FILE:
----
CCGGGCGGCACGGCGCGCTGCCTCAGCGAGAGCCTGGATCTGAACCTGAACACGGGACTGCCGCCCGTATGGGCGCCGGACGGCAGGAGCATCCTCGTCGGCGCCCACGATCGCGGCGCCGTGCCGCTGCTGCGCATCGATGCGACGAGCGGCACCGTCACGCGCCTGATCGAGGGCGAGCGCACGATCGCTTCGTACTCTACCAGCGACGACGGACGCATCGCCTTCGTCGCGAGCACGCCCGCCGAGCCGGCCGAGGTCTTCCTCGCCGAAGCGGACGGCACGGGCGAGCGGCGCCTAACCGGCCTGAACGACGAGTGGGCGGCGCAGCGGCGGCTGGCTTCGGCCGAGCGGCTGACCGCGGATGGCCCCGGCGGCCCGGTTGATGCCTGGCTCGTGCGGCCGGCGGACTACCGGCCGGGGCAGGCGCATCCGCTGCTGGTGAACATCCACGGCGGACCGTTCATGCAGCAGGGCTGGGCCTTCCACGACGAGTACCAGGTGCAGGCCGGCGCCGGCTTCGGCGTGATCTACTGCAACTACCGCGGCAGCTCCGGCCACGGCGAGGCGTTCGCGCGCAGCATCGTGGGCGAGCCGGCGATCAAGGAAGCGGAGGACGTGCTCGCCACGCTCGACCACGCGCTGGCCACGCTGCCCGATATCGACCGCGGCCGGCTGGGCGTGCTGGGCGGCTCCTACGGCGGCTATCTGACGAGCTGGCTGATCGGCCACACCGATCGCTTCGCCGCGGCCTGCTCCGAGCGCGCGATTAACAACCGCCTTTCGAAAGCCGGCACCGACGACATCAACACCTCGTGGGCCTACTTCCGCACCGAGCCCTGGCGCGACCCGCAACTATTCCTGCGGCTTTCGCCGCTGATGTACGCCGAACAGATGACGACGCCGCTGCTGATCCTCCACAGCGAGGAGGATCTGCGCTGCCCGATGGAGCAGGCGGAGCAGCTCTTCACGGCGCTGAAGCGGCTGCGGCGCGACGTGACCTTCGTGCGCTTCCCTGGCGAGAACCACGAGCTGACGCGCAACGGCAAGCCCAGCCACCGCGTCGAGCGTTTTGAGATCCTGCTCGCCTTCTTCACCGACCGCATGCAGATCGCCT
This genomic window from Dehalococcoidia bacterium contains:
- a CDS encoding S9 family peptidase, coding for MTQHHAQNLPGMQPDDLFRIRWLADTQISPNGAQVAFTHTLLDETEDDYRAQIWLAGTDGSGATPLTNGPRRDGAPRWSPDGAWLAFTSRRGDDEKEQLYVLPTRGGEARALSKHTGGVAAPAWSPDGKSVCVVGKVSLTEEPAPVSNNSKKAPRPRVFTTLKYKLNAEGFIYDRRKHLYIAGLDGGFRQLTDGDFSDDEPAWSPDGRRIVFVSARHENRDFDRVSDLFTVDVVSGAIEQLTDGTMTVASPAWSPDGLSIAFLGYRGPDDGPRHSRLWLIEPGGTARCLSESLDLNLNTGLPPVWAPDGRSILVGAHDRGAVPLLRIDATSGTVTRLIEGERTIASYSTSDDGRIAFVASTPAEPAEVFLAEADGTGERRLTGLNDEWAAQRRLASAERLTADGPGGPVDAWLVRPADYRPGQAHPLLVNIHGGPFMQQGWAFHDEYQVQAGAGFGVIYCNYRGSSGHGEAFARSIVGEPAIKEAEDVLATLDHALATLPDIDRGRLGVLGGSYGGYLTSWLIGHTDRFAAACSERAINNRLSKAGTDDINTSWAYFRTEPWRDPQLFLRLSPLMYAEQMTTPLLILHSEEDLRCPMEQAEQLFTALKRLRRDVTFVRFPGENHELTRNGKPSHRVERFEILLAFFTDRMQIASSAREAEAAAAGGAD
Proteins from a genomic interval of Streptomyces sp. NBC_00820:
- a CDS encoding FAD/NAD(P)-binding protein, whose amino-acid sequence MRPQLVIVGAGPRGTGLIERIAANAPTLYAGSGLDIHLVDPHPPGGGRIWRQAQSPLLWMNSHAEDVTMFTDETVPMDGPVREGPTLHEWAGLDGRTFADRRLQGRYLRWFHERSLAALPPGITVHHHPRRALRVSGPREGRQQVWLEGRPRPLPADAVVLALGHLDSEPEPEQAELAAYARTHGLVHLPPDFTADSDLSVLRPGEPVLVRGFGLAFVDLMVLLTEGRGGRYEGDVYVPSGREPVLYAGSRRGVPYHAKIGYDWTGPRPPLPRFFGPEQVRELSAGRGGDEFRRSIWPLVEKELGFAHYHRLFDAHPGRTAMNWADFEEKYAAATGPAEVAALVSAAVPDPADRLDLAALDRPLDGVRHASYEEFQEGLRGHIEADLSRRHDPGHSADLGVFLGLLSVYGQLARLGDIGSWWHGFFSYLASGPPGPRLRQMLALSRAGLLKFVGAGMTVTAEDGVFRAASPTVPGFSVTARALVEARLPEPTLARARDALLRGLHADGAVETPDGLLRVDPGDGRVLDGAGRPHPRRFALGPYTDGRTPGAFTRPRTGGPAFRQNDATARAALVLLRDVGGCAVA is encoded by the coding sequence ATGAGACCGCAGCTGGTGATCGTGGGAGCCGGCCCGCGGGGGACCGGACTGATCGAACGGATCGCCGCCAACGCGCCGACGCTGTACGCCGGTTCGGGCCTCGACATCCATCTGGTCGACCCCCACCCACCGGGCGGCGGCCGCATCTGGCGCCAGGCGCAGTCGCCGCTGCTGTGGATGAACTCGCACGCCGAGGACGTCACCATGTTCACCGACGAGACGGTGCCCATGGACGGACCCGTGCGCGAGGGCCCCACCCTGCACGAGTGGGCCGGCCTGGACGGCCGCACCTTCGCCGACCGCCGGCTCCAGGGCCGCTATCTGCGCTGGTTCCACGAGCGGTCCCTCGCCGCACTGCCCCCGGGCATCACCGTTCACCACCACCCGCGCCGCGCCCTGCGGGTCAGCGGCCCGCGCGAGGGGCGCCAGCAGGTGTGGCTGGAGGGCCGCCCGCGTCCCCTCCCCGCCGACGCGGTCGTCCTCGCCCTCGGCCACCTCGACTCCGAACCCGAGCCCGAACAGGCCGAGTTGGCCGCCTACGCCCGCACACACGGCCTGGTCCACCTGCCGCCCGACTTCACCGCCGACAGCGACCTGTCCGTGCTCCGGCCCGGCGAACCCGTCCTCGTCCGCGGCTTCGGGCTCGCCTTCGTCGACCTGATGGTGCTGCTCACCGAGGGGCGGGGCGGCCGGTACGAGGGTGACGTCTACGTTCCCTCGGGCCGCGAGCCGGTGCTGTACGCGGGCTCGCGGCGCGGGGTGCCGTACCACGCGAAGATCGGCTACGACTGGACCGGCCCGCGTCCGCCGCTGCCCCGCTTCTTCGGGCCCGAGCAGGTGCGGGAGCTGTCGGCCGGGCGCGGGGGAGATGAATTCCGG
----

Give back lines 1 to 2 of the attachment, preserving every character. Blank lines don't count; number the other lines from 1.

CCGGGCGGCACGGCGCGCTGCCTCAGCGAGAGCCTGGATCTGAACCTGAACACGGGACTGCCGCCCGTATGGGCGCCGGACGGCAGGAGCATCCTCGTCGGCGCCCACGATCGCGGCGCCGTGCCGCTGCTGCGCATCGATGCGACGAGCGGCACCGTCACGCGCCTGATCGAGGGCGAGCGCACGATCGCTTCGTACTCTACCAGCGACGACGGACGCATCGCCTTCGTCGCGAGCACGCCCGCCGAGCCGGCCGAGGTCTTCCTCGCCGAAGCGGACGGCACGGGCGAGCGGCGCCTAACCGGCCTGAACGACGAGTGGGCGGCGCAGCGGCGGCTGGCTTCGGCCGAGCGGCTGACCGCGGATGGCCCCGGCGGCCCGGTTGATGCCTGGCTCGTGCGGCCGGCGGACTACCGGCCGGGGCAGGCGCATCCGCTGCTGGTGAACATCCACGGCGGACCGTTCATGCAGCAGGGCTGGGCCTTCCACGACGAGTACCAGGTGCAGGCCGGCGCCGGCTTCGGCGTGATCTACTGCAACTACCGCGGCAGCTCCGGCCACGGCGAGGCGTTCGCGCGCAGCATCGTGGGCGAGCCGGCGATCAAGGAAGCGGAGGACGTGCTCGCCACGCTCGACCACGCGCTGGCCACGCTGCCCGATATCGACCGCGGCCGGCTGGGCGTGCTGGGCGGCTCCTACGGCGGCTATCTGACGAGCTGGCTGATCGGCCACACCGATCGCTTCGCCGCGGCCTGCTCCGAGCGCGCGATTAACAACCGCCTTTCGAAAGCCGGCACCGACGACATCAACACCTCGTGGGCCTACTTCCGCACCGAGCCCTGGCGCGACCCGCAACTATTCCTGCGGCTTTCGCCGCTGATGTACGCCGAACAGATGACGACGCCGCTGCTGATCCTCCACAGCGAGGAGGATCTGCGCTGCCCGATGGAGCAGGCGGAGCAGCTCTTCACGGCGCTGAAGCGGCTGCGGCGCGACGTGACCTTCGTGCGCTTCCCTGGCGAGAACCACGAGCTGACGCGCAACGGCAAGCCCAGCCACCGCGTCGAGCGTTTTGAGATCCTGCTCGCCTTCTTCACCGACCGCATGCAGATCGCCT
This genomic window from Dehalococcoidia bacterium contains: